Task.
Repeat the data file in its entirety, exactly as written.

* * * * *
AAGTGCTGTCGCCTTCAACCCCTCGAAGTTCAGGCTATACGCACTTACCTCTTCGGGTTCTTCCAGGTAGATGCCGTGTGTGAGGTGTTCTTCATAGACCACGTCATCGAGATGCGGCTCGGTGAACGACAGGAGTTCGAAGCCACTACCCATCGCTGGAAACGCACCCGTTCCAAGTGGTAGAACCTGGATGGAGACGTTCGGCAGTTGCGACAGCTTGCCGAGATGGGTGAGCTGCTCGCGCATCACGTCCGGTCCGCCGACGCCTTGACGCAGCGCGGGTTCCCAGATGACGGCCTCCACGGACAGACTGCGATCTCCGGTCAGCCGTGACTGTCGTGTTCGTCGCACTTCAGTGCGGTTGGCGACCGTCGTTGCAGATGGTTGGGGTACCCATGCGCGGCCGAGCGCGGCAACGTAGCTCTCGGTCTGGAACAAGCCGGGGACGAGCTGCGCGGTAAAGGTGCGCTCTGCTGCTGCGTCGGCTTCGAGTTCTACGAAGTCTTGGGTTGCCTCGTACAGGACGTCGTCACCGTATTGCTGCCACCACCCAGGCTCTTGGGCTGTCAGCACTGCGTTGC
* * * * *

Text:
AAGTGCTGTCGCCTTCAACCCCTCGAAGTTCAGGCTATACGCACTTACCTCTTCGGGTTCTTCCAGGTAGATGCCGTGTGTGAGGTGTTCTTCATAGACCACGTCATCGAGATGCGGCTCGGTGAACGACAGGAGTTCGAAGCCACTACCCATCGCTGGAAACGCACCCGTTCCAAGTGGTAGAACCTGGATGGAGACGTTCGGCAGTTGCGACAGCTTGCCGAGATGGGTGAGCTGCTCGCGCATCACGTCCGGTCCGCCGACGCCTTGACGCAGCGCGGGTTCCCAGATGACGGCCTCCACGGACAGACTGCGATCTCCGGTCAGCCGTGACTGTCGTGTTCGTCGCACTTCAGTGCGGTTGGCGACCGTCGTTGCAGATGGTTGGGGTACCCATGCGCGGCCGAGCGCGGCAACGTAGCTCTCGGTCTGGAACAAGCCGGGGACGAGCTGCGCGGTAAAGGTGCGCTCTGCTGCTGCGTCGGCTTCGAGTTCTACGAAGTCTTGGGTTGCCTCGTACAGGACGTCGTCACCGTATTGCTGCCACCACCCAGGCTCTTGGGCTGTCAGCACTGCGTTGC